In a move that caught many observers by surprise, last Monday (June 21, 2010) the Maryland Public Service Commission denied the application by Baltimore Gas and Electric Company – the State’s largest gas and electric utility – to install smart meters for each of the company’s 1.2 million customers – largely to be funded by a mandatory customer surcharge. Is the MPSC's order a major setback to smart grid development? More likely, the order highlights what always has been the “sixty-four dollar question”: how are smart grid costs most efficiently and equitably apportioned between utilities and their customers?
On the one hand, the initial reaction in many quarters is that the PSC has dealt a major blow to smart grid development in
At the same time, it would be a mistake to view the MPSC as “anti-smart grid” or “anti-smart meter.” The Maryland Commission was not ruling on the desirability of smart meters or the smart grid. The question before the MPSC – and before public utility commissions around the country – is “who pays the freight?”
BGE estimated that its smart meter project would cost $835 million – $482 million during the initial deployment period and an additional $353 million over the expected life of the program. The company secured a $200 million stimulus grant for the project from the U.S. Department of Energy. The company then sought MPSC authorization to recover the balance though a mandatory smart grid surcharge that would start at 38 cents a month for electricity customers and an additional 44 cents for those who also use natural gas. Over the course of a 15-year schedule, it would rise to an average of $1.24 a month for electricity customers and an additional $1.52 for gas customers.
In addition, BGE sought authorization for a mandatory “Smart Energy Pricing” schedule for all residential customers that would vary electric rates during the peak months of June through September based on the time of day and time of week.
BGE asserted that its smart meters would lead to an estimated $2.6 billion in customer savings over the life of the project, but the MPSC ultimately concluded that those customer savings were uncertain and far off:
Although we share BGE’s (and others’) hopes, and even enthusiasm, for the long-run potential and importance of the infrastructure upgrades known colloquially as the “smart grid,” we find the business case for this Proposal untenable. The Proposal asks BGE’s ratepayers to take significant financial and technological risks and adapt to categorical changes in rate design, all in exchange for savings that are largely indirect, highly contingent and a long way off. We are not persuaded that this bargain is cost-effective or serves the public interest, at least not in its current form.
Of particular significance, the MPSC was concerned that BGE's proposal was actually too limited. Thus, the PSC noted:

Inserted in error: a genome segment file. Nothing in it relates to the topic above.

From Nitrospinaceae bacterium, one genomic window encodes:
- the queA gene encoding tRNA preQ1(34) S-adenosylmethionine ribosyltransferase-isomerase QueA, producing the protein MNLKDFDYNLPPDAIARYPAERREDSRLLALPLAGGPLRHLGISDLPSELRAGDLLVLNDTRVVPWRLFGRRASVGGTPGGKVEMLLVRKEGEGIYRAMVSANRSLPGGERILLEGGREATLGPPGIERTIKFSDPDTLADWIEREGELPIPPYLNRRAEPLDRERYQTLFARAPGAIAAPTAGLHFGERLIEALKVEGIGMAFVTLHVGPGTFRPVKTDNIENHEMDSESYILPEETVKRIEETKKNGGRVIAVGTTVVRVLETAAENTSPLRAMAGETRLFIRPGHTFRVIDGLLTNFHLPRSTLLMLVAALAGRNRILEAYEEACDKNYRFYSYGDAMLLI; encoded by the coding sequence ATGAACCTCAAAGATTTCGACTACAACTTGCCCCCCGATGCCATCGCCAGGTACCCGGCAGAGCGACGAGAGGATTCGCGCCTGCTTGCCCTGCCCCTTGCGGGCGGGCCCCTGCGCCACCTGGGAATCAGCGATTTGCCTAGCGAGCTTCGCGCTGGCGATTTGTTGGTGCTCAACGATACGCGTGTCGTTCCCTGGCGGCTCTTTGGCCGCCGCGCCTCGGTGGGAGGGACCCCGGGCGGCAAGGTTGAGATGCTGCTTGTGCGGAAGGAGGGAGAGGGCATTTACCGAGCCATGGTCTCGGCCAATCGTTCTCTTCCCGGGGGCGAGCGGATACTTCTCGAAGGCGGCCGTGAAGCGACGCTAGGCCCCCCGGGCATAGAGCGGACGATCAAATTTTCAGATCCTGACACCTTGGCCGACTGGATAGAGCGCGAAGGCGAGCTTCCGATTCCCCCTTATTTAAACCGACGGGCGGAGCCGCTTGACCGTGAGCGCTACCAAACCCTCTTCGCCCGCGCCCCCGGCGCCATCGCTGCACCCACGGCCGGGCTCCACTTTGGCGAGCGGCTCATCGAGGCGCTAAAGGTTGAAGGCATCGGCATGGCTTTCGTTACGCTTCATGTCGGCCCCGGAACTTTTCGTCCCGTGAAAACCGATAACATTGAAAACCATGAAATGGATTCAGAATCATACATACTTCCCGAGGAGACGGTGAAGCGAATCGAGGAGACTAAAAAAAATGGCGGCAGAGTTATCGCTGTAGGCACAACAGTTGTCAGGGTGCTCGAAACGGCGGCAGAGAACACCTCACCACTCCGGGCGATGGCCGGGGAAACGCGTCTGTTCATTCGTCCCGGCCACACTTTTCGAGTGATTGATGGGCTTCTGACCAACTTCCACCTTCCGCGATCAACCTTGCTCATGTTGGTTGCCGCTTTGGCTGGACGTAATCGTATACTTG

BGE’s Proposal is not solely a request for approval of the deployment of [smart meters]. It also is a request to establish a customer surcharge for advance recovery of the costs of the Proposal, thereby shifting all financial risk to BGE customers. The Company seeks approval to recover those costs through a “tracker” surcharge that would begin appearing on BGE bills for both gas and electric customers almost immediately upon the Commission’s approval of the Proposal, but before any of the infrastructure is installed or any benefits are realized. In addition to recovering the Proposal’s capital and operating costs through the tracker mechanism, the Company proposes that the surcharge be used, among other things, to collect a return on the Company’s net investment under the Proposal, as well as to collect Company “incentives” tied to anticipated wholesale capacity revenue, wholesale energy revenue, and wholesale capacity price mitigation resulting from anticipated changes in its customers’ energy use. The tracker virtually guarantees that the Company will recover from its ratepayers the prudently incurred costs associated with the Proposal, a profit for its investors, and a portion of certain projected benefits, if they are realized. In other words, with the proposed tracker in place, the Proposal is a “no-lose proposition” for the Company and its investors. [Emphasis supplied].
The PSC also questioned BGE’s underlying business rationale, concluding that BGE's proposal was "in no small measure" motivated by the availability of federal stimulus funds. Moreover, and significantly, the PSC found that installation of smart meters itself "would not enhance the electricity transmission grid or [BGE's] distribution 'backbone.'" And it is just such enhancements that the PSC believed would normally be part of a true smart grid initiative.
In other words, while smart meters can be an important element of the smart grid, smart meters are not the equivalent of the smart grid. In